It may be that we've not found a way to tap it, say, to heat up your shower water, but anger is definitely an energy.
Like the fuel price - but in fact, even if the people don't really realize it, it's not really about the fuel price, per se, that the people are angry about. It's actually anger towards how our economy has been mismanaged, and how accountability has been anything but important. There are much more dire issues than just the fuel price. And that's what the anger really is about, if you peel away the superficial layers of obvious appearance.
And then there's anger about the lack of justice in today's Malaysian society - about how the judiciary has pretty much lost its integrity (or perceived to have, which is equally as damaging). Related to that are the draconian laws, long beyond their useful shelf life, that are still being applied by the government.
One of these is the Internal Security Act, or ISA. It was introduced long before Malaya gained independence from the British, as a means to fight communist insurgency. But it's an unconscienable law, by any measure, and by any religious benchmark imaginable. It goes against the Rule of Law, and in its stead champions a Ruly by Law.
More importantly, it has time and time again been used for one primary purpose - to silence political dissent.
But here's the thing - many of the same people who mindlessly claim that Malaysia is an Islamic nation, actually support the ISA. Even though, in principle, ISA is extremely un-Islamic. These same people may lambast Guantanamo Bay, and the act of imprisonment of people supposedly associated with terrorism. But these same people support the ISA.
Hypocrites, the lot of them. And Walski doesn't need to remind you how Islam views hypocrisy...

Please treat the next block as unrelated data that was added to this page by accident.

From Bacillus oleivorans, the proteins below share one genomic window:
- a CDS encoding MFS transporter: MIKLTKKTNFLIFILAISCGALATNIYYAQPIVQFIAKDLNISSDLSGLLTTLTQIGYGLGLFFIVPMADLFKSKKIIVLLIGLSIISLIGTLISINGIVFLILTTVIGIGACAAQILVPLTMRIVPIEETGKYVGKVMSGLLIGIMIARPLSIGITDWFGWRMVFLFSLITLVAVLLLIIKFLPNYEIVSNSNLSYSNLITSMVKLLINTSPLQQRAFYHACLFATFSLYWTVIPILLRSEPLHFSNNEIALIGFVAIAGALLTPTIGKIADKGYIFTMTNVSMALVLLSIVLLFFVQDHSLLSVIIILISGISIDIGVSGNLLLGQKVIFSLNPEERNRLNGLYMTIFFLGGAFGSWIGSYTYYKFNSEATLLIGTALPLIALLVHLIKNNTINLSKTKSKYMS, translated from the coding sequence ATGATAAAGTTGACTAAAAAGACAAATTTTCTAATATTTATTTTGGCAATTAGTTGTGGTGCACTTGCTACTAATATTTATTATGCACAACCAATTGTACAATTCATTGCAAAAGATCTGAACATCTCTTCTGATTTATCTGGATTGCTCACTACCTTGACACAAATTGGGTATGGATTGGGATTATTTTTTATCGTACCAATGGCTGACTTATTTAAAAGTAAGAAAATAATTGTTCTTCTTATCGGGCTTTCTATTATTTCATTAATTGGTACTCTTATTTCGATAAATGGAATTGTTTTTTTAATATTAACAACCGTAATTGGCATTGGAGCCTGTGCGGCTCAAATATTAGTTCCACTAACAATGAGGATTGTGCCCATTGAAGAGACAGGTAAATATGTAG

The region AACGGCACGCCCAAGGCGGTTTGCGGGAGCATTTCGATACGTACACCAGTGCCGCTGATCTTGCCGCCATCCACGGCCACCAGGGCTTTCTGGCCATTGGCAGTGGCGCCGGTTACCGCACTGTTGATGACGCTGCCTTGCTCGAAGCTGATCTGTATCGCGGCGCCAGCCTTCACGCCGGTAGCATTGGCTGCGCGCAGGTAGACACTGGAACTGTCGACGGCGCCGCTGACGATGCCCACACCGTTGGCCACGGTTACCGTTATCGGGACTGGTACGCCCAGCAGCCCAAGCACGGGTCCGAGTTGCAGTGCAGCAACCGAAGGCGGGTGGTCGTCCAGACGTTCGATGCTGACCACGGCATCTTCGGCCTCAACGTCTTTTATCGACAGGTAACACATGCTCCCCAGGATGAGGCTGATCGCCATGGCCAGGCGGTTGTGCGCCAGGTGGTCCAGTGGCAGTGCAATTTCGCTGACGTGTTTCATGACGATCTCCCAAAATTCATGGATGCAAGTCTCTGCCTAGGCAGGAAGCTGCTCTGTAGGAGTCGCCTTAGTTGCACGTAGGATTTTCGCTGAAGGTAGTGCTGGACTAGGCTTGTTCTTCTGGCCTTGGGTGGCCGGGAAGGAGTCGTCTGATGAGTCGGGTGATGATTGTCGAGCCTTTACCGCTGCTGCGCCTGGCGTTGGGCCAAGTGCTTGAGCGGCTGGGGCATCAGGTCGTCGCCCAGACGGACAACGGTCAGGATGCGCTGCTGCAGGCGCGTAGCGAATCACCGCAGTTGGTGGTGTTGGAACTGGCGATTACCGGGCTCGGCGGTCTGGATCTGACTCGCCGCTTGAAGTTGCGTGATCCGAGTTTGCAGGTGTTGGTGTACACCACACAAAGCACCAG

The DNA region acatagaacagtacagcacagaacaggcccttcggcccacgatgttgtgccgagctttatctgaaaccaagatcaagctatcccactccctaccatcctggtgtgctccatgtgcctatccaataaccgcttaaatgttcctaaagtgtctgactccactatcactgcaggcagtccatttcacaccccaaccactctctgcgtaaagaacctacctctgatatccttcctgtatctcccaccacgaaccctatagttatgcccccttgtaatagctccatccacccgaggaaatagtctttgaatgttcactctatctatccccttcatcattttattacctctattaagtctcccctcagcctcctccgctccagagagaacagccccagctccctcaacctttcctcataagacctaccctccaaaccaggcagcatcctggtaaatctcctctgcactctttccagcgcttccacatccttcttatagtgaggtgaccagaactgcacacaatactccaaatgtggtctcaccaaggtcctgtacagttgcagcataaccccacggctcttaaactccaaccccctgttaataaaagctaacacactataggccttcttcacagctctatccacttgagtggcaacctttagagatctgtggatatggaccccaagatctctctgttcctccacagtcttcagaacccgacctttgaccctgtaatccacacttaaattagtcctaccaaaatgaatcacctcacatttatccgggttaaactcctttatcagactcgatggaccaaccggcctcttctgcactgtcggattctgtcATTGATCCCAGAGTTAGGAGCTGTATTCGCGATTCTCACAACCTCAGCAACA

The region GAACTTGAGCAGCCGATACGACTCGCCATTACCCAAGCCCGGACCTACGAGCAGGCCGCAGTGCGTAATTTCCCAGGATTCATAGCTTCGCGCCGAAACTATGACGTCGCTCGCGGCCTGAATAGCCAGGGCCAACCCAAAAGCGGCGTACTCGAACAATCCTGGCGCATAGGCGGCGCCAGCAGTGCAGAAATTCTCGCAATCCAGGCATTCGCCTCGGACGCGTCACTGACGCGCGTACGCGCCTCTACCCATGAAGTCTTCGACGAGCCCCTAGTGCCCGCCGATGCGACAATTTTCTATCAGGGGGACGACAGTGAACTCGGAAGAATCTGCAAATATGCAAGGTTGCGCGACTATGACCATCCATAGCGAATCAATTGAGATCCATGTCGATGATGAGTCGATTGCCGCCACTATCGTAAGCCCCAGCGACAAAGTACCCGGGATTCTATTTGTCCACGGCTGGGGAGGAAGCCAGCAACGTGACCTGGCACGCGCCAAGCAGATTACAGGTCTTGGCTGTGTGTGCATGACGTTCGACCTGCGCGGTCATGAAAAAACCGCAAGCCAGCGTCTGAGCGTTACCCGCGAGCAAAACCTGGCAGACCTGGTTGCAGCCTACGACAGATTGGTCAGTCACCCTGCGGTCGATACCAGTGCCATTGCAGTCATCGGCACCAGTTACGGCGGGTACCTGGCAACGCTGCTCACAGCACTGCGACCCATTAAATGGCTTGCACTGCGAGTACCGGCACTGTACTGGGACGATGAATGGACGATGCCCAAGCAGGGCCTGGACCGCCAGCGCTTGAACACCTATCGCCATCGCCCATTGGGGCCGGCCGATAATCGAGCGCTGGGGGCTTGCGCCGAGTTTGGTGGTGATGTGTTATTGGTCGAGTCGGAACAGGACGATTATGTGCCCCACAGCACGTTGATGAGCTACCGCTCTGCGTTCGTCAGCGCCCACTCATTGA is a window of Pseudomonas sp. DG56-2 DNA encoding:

(anger, its energy, and more, in the full post)
And when concerned citizens who rise up, non-violently, to oppose inhuman laws like the ISA, face police harassment, the people's anger multiplies.
Perhaps not yet multiplying exponentially, but give it time. And more harassment. Anger, once out of control, however, is not something that's at all pleasant. It can lead to a lot of unnecessary actions.
In doses, though, anger can actually be constructive - like what happened on March 8th, when it was clear that the Malaysian people had just about enough. It was an example where the energy that anger emits was chanelled through a democratic processs.
And let Walski make it clear once and for all, Malaysia limits democracy and processes that are democratic. Like freedom of conscience, freedom of speech, freedom of association and freedom of assembly. And for what? For the purpose of perpetuating a status quo, no matter how rotten, or good, that status quo is.
One way the government can diffuse this anger - repeal those laws that put limits on democracy. Like the ISA - don't just review it, trash it once and for all. Only then can you even start to claim to champion Islamic tenets. Until then it's nothing more, and nothing less, than sheer hypocrisy.
Never underestimate the energy that anger can generate, even though we've not found ways to use it light up a bulb. Yet.
Think about it - nothing is being done today to appease the people's anger. Not in any real, tangible or credible sense. What the lay person on the street is hearing sounds like politics, more politics, and on top of that, politics. And what is being done to quell the energy of anger?
Not a lot. The only obvious action is to act against those who are angry, which in turn causes more anger to rise.
And Rise it will....
Walski's bitter PiL musical explanation post footnote: The video clip is from a group called Public Image Ltd (PiL for short), founded by ex-Sex Pistols frontman John Lydon - better known in his SP days as Johnny Rotten. And the song is called "Rise". It is from a line in this song that the title of this post comes from...